[Haskell-cafe] Point-free style (Was: Things to avoid)
jmaessen at alum.mit.edu
Thu Feb 10 09:23:11 EST 2005
On Feb 10, 2005, at 6:50 AM, Henning Thielemann wrote:
> On Thu, 10 Feb 2005, [ISO-8859-1] Thomas Jäger wrote:
>> Altogether, the spirit of the page seems to be "use as little
>> syntactic sugar as possible" which maybe appropriate if it is aimed at
>> newbies, who often overuse syntactic sugar (do-notation).
> This overuse is what I observed and what I like to reduce. There are
> people advocating Haskell just because of the sugar, which let
> people fail to see what's essential for Haskell. When someone says to
> that there is a new language which I should know of because it supports
> definition of infix operators and list comprehension, I shake my head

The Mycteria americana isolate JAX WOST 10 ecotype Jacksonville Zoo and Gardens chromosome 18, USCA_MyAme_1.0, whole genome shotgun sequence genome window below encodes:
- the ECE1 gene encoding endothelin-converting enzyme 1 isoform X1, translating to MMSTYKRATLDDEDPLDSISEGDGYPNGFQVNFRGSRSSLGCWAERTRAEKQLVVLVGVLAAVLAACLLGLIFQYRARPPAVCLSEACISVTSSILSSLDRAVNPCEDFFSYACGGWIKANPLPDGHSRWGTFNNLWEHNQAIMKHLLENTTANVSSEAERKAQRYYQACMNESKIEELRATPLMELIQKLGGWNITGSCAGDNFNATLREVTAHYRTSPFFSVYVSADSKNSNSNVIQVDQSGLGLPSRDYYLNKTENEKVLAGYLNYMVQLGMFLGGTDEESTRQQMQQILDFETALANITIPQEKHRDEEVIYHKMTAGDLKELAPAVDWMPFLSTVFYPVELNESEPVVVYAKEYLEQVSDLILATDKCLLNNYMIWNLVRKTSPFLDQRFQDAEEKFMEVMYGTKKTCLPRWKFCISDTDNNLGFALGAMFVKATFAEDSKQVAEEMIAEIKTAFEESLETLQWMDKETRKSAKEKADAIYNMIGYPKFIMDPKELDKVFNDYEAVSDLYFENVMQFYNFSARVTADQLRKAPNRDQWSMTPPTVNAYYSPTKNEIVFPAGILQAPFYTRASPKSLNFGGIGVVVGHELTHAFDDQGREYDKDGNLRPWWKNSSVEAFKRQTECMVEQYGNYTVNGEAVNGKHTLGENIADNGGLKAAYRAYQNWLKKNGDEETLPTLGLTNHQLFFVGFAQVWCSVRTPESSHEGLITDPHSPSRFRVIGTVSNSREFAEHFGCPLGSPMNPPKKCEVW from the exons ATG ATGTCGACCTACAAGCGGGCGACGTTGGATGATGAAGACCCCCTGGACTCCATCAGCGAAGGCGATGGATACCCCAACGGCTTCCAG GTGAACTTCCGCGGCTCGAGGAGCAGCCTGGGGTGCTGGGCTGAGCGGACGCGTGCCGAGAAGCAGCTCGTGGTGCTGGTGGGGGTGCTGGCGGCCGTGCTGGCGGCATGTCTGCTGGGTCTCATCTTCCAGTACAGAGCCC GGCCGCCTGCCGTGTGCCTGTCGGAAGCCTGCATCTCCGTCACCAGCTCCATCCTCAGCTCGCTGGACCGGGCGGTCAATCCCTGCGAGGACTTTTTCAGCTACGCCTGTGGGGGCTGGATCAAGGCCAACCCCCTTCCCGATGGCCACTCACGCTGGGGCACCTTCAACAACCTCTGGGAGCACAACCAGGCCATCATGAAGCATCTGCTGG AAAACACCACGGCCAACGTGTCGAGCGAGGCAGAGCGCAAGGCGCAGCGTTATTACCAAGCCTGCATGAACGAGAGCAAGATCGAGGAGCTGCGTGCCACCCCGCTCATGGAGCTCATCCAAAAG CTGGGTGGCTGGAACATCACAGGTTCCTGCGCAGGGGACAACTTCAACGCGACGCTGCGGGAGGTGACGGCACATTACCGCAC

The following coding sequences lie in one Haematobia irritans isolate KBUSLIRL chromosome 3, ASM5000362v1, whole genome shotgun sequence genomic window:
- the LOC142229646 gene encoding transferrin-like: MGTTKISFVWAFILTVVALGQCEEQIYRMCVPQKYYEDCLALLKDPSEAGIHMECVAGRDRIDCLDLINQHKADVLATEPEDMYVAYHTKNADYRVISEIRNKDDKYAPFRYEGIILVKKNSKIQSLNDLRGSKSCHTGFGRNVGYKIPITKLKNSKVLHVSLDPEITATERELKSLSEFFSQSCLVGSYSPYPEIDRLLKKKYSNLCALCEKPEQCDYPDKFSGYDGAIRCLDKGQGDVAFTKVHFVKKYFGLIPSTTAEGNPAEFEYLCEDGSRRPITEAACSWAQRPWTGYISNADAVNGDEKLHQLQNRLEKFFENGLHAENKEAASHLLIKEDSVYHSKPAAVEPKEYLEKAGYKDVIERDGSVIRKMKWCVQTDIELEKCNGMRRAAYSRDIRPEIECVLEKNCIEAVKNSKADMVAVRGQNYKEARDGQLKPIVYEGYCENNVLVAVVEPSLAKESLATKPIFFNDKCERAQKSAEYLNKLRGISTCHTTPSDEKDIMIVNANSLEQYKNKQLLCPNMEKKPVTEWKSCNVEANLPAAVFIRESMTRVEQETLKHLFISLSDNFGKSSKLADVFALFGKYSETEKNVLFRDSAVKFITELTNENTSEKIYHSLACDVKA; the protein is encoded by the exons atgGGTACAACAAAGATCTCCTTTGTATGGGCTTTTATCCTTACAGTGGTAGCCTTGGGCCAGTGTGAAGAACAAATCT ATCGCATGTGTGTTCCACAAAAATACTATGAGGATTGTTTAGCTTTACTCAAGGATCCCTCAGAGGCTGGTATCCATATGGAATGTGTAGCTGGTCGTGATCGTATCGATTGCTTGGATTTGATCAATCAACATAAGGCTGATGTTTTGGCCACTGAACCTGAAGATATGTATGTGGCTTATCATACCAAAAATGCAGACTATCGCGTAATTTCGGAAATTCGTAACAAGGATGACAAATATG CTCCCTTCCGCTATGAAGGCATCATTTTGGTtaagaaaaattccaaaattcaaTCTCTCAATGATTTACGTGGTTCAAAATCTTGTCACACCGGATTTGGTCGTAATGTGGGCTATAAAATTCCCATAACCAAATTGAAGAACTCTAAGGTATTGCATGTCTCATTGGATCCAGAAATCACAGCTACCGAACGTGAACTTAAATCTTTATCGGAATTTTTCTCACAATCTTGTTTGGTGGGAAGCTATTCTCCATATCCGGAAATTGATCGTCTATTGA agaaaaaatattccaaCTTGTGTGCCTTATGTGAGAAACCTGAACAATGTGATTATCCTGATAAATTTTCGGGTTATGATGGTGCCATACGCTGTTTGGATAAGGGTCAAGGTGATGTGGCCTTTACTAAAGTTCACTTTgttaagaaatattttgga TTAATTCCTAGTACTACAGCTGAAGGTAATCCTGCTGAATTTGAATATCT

> wonder why he don't simply stick to Perl, Python, C++ or whatever.
If you're trying to avoid obscurity, why advocate point-free style?
I ask this question to be deliberately provocative; I'm not trying to
single you out in particular. So, to everybody: What's so great about
Is it really clear or obvious what
> map . (+)
means? Contrast this with
> \n -> map (+n)
> \n xs -> map (+n) xs
I submit that, while it is possible to develop a reading knowledge of
point-free style, non-trivial use of point-free
computations---compositions of functions with arity greater than 1, as
above, compositions of sections of composition or application, arrow
notation without the sugar, and so forth---will always be more
difficult to read and understand than the direct version. I submit
that this is true even if one is familiar with point-free programming
and skilled in its use.
Even something as simple as eta-reduction (as in the second and third
functions above) can seriously obscure the meaning of program code by
concealing the natural arity of a function.
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